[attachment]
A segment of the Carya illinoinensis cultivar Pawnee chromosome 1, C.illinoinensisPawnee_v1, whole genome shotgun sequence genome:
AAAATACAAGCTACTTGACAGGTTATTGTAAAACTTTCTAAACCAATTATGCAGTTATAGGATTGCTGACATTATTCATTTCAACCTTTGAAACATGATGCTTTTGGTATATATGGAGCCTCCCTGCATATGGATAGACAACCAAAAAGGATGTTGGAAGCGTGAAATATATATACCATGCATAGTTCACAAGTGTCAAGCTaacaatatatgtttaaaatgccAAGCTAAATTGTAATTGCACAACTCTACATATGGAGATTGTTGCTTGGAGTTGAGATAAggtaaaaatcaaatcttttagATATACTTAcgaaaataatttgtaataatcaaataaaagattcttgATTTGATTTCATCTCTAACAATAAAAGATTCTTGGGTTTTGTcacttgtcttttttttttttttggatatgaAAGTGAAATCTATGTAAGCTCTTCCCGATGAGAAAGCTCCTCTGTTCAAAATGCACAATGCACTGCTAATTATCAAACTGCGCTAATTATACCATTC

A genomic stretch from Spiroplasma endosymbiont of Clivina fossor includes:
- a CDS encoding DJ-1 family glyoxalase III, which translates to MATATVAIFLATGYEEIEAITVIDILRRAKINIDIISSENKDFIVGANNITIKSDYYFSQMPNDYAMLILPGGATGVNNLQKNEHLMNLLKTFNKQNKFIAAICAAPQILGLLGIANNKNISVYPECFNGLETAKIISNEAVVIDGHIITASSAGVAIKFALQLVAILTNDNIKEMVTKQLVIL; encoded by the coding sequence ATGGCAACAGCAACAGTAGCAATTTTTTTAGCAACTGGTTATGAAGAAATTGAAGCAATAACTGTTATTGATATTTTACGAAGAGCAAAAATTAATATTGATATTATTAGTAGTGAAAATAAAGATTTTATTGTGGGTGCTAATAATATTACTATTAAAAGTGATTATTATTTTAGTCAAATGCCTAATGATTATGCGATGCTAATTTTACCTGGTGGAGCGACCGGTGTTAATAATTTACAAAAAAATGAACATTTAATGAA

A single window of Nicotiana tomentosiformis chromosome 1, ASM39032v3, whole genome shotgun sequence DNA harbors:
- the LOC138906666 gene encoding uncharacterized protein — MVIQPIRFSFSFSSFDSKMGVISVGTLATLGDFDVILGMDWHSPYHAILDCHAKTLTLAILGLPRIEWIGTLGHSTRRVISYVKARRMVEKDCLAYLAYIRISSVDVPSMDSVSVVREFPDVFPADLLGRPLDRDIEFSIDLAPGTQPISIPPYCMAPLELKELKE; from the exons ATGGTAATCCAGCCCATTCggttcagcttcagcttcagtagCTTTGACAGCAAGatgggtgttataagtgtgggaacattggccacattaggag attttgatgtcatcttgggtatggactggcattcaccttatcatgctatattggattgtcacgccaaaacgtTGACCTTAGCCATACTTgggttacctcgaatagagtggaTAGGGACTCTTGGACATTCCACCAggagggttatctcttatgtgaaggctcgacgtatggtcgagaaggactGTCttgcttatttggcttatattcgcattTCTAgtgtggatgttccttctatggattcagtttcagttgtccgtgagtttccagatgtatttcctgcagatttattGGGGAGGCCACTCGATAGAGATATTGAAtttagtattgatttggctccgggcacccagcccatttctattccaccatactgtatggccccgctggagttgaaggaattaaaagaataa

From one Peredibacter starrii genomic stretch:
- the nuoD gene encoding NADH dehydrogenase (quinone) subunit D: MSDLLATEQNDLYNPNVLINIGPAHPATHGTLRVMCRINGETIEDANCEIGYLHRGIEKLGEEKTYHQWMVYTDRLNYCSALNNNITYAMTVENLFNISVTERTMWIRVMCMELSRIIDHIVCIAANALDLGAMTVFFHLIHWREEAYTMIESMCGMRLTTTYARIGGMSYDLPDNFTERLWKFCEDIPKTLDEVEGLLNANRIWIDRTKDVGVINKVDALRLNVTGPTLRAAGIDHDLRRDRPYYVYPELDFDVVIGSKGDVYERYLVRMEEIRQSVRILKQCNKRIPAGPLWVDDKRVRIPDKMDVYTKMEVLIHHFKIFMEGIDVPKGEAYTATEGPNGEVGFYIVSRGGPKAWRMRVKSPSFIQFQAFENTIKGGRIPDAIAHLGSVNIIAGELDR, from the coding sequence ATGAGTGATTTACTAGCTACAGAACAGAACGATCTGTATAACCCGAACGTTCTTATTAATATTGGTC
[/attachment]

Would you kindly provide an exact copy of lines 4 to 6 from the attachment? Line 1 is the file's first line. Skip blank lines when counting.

- a CDS encoding DJ-1 family glyoxalase III, which translates to MATATVAIFLATGYEEIEAITVIDILRRAKINIDIISSENKDFIVGANNITIKSDYYFSQMPNDYAMLILPGGATGVNNLQKNEHLMNLLKTFNKQNKFIAAICAAPQILGLLGIANNKNISVYPECFNGLETAKIISNEAVVIDGHIITASSAGVAIKFALQLVAILTNDNIKEMVTKQLVIL; encoded by the coding sequence ATGGCAACAGCAACAGTAGCAATTTTTTTAGCAACTGGTTATGAAGAAATTGAAGCAATAACTGTTATTGATATTTTACGAAGAGCAAAAATTAATATTGATATTATTAGTAGTGAAAATAAAGATTTTATTGTGGGTGCTAATAATATTACTATTAAAAGTGATTATTATTTTAGTCAAATGCCTAATGATTATGCGATGCTAATTTTACCTGGTGGAGCGACCGGTGTTAATAATTTACAAAAAAATGAACATTTAATGAA

A single window of Nicotiana tomentosiformis chromosome 1, ASM39032v3, whole genome shotgun sequence DNA harbors:
- the LOC138906666 gene encoding uncharacterized protein — MVIQPIRFSFSFSSFDSKMGVISVGTLATLGDFDVILGMDWHSPYHAILDCHAKTLTLAILGLPRIEWIGTLGHSTRRVISYVKARRMVEKDCLAYLAYIRISSVDVPSMDSVSVVREFPDVFPADLLGRPLDRDIEFSIDLAPGTQPISIPPYCMAPLELKELKE; from the exons ATGGTAATCCAGCCCATTCggttcagcttcagcttcagtagCTTTGACAGCAAGatgggtgttataagtgtgggaacattggccacattaggag attttgatgtcatcttgggtatggactggcattcaccttatcatgctatattggattgtcacgccaaaacgtTGACCTTAGCCATACTTgggttacctcgaatagagtggaTAGGGACTCTTGGACATTCCACCAggagggttatctcttatgtgaaggctcgacgtatggtcgagaaggactGTCttgcttatttggcttatattcgcattTCTAgtgtggatgttccttctatggattcagtttcagttgtccgtgagtttccagatgtatttcctgcagatttattGGGGAGGCCACTCGATAGAGATATTGAAtttagtattgatttggctccgggcacccagcccatttctattccaccatactgtatggccccgctggagttgaaggaattaaaagaataa